Timeline Binder: A Caption-based Approach for Creating Semantic Video Timeline

Tracking #: 2377-3591

Muhammad Faran Majeed
Khalid Saeed
Alam Zeb
Muhammad Faisal Abrar

Responsible editor: 
Harald Sack

Submission type: 
Full Paper
Video is an important type of multimedia which has myriad characteristics such as richer content and little prior structure. Major applications such as surveillance, medicine, education, entertainment and sports heavily use videos. Internet protocol video is dominating the World’s Internet traffic. Large number of videos are made and uploaded on daily basis. Looking for topics of one’s interest in these videos is a cumbersome task. Mostly, people are only interested in small portions of videos as opposed to the whole video. It is better to look for small but related segments of interest. Our proposed system Timeline Binder is an attempt to tackle this problem. For Timeline Binder, we have created our own dataset of online videos with subtitles. Based on those subtitles files, a concept vector is obtained. If a concept vector has a match for user’s query tag then timed-segments for all related videos to that matched concept in the concept vector are combined into a single timeline thus making all related segments into a single video. In this research, we present performance measurements between Timeline Binder and other available applications such as Google2SRT and NR8. The results show that Timeline Binder performs better than Google2SRT and NR8.
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Solicited Reviews:
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Review #1
By Lyndon Nixon submitted on 10/Dec/2019
Review Comment:

This manuscript presents a Web based application for automatically generating a linear timeline of (YouTube) video fragments which share a referenced concept. As the authors correctly note, given the scale of online video assets, such tools can indeed be very valuable to allow users to quickly find parts of a larger video that are relevant to their search or gather an overview of different videos which share reference to the same search term. The main problem with this paper is that the approach is too simplistic for consideration in a journal, as well as that in this case the presented work has zero relevance to the Semantic Web. The authors need more awareness of the state of the art in this area (semantic multimedia fragments are part of the work of http://www.eurecom.fr/ds/media-hyperlinking for example, with the demo HyperTED now active again for fragment-based search across TED Talks videos).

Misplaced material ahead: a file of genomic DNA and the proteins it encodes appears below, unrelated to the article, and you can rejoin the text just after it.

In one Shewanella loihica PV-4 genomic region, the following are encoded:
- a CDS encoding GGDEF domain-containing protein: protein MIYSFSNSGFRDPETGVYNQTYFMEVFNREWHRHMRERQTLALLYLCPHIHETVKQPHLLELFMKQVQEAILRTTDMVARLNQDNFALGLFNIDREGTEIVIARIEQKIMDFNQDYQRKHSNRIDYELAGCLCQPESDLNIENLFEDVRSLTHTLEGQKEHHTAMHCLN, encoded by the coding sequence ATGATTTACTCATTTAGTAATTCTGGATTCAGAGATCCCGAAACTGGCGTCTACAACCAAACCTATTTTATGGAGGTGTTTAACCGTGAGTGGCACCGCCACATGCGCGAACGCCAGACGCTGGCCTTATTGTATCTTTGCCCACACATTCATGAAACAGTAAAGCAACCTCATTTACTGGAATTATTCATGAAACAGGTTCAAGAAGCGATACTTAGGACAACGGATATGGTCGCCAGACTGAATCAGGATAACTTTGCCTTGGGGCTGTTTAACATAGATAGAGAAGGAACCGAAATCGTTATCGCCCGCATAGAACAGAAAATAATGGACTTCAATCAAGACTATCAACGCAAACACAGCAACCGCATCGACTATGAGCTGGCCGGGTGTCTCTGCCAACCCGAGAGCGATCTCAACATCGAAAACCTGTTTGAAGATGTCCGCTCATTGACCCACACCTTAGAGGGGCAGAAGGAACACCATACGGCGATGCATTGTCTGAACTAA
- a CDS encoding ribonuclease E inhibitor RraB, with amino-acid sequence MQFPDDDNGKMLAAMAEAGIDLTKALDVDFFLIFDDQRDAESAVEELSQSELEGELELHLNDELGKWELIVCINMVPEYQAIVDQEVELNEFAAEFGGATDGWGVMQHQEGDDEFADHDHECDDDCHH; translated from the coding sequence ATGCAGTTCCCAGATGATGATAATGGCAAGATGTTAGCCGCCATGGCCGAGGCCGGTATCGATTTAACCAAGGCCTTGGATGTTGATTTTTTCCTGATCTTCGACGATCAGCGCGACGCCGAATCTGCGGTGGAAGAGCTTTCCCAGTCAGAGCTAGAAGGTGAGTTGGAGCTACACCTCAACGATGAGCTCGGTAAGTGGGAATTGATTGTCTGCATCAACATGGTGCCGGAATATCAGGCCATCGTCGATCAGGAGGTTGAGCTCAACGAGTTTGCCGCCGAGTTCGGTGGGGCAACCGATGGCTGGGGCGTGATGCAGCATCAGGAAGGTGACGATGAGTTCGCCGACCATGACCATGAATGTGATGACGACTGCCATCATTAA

Comments for the authors:
- fix typos in your manuscript before submission to any conference or journal. e.g. "real world" instead of "real word"
- the "user query tags" are unclear, can they do a free text search or is there a vocabulary of "tags" loaded into the Web application and they can only select from the tags that are present?
- "based on the Semantic Web" is patently untrue - you mention earlier XML as an Semantic Web technology which it is not (it is simply a possible serialisation format for Semantic Web data just like JSON); you do not use RDF(S)/OWL or any other knowledge representation or ontology (even Linked Data).
- the Related Work section does not present academic or research publications in the field (work goes back at least to 2009 with Hausenblas, M. (2009). Interlinking multimedia: how to apply linked data principles to multimedia fragments. There is Schandl, B., Haslhofer, B., Bürger, T., Langegger, A., & Halb, W. (2012). Linked Data and multimedia: the state of affairs. Multimedia Tools and Applications, 59(2), 523-556., as well as Nixon, L., & Troncy, R. (2014, May). Survey of semantic media annotation tools for the web: towards new media applications with linked media. In European Semantic Web Conference (pp. 100-114).)